Wekker’s book-length study of White Innocence is untimely. If timeliness means being appropriate, and exhibiting the norms of propriety, then White Innocence speaks to an interlocutor – the white Dutch self – who would find the book inappropriate, and confronting. And that is precisely the book’s aim. One could argue that being untimely, in this sense, is precisely what critique means. Wekker’s scholarly intervention in an increasingly fraught public debate around race exhibits precisely the right sort of untimeliness, that is, puncturing the complacent, consensual and self-deluding image of a small, liberal and innocent nation whose culture is far from racist.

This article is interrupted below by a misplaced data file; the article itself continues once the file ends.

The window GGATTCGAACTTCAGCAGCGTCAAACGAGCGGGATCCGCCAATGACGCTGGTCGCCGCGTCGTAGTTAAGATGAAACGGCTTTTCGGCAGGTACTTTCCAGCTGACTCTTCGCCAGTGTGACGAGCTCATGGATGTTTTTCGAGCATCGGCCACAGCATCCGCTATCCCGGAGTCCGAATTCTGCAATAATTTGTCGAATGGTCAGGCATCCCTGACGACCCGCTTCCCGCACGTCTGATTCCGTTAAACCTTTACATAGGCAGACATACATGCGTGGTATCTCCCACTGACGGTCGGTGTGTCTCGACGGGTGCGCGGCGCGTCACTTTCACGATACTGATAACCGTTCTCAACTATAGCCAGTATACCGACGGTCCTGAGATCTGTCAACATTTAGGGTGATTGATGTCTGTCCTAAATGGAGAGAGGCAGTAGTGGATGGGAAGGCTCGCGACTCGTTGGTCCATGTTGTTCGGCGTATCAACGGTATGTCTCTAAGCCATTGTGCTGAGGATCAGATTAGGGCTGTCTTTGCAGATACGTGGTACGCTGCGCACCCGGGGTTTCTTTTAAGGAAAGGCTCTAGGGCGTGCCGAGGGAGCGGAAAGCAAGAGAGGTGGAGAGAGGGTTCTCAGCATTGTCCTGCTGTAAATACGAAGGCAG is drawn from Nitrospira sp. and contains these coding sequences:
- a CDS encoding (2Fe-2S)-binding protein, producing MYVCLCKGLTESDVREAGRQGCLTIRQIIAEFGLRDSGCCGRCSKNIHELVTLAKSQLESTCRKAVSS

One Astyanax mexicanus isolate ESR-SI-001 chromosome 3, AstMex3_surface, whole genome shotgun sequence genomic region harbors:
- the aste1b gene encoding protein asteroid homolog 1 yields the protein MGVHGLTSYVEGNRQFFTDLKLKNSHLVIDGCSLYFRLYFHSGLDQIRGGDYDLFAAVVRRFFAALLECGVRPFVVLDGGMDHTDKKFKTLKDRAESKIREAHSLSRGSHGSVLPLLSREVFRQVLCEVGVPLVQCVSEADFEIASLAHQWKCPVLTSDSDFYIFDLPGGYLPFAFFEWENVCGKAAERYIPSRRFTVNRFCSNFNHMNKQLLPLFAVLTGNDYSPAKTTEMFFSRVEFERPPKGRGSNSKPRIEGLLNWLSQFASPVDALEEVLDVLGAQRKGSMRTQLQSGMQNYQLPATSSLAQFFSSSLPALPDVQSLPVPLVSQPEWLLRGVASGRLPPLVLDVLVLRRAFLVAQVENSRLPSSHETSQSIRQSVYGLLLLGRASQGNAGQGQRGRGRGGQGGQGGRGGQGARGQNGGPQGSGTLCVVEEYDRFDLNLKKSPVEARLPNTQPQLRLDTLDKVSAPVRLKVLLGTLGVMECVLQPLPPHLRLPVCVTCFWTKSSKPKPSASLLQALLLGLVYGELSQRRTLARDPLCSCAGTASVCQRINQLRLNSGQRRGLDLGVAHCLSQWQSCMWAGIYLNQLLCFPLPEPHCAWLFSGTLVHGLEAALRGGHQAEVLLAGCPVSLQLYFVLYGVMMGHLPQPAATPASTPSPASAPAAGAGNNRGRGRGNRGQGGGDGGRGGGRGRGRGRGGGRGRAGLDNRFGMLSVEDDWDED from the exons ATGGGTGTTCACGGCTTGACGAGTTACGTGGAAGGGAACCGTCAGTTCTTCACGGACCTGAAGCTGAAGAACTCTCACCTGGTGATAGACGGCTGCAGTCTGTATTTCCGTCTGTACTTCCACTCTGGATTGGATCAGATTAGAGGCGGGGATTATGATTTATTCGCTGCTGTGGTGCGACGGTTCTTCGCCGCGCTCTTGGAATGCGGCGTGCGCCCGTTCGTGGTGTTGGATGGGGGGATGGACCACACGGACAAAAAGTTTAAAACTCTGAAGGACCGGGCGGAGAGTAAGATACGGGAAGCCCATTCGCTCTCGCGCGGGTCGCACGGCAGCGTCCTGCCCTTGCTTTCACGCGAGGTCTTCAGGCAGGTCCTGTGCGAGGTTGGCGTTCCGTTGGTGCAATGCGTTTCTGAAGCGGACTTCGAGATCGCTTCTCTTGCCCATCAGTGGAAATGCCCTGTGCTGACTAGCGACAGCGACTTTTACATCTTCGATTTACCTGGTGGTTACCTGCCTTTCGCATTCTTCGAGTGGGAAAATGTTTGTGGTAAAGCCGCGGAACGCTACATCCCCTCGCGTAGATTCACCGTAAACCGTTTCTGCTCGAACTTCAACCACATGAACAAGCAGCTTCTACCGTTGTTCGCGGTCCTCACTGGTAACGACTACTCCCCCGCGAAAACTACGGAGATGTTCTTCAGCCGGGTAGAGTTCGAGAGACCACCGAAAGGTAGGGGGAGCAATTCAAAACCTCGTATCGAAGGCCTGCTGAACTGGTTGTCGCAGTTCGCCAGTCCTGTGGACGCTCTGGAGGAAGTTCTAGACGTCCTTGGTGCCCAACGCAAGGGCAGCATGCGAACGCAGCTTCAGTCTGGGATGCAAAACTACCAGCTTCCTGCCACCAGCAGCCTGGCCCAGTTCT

White Innocence is untimely in another sense too. There might be a sense for some readers going through the book that “of course” would be the obvious response to an argument which claims that colonial history and deep structures of racism, misogyny and homophobia structure the white self – that is, a sense of “haven’t we heard this all before?” But this is precisely where the book is untimely in a productive and critical way. For in the Dutch context, as Wekker clearly shows, it is precisely a denial of colonial history, with its attendant intellectual, affective and discursive consequences, that marks the contemporary multicultural scene of politics. The book then is not repeating an argument in an all-too familiar context. Rather, it is inserting a critical analysis into a national context which has strenuously denied any implication in the dark history of colonialism and racism. These two forms of untimeliness make Wekker’s intervention particularly useful in a Dutch political climate unwilling to look critically at its own self-image, as well as for theorists of race beyond the Netherlands who seek to understand how racism manifests itself quite differently in different geo-political contexts.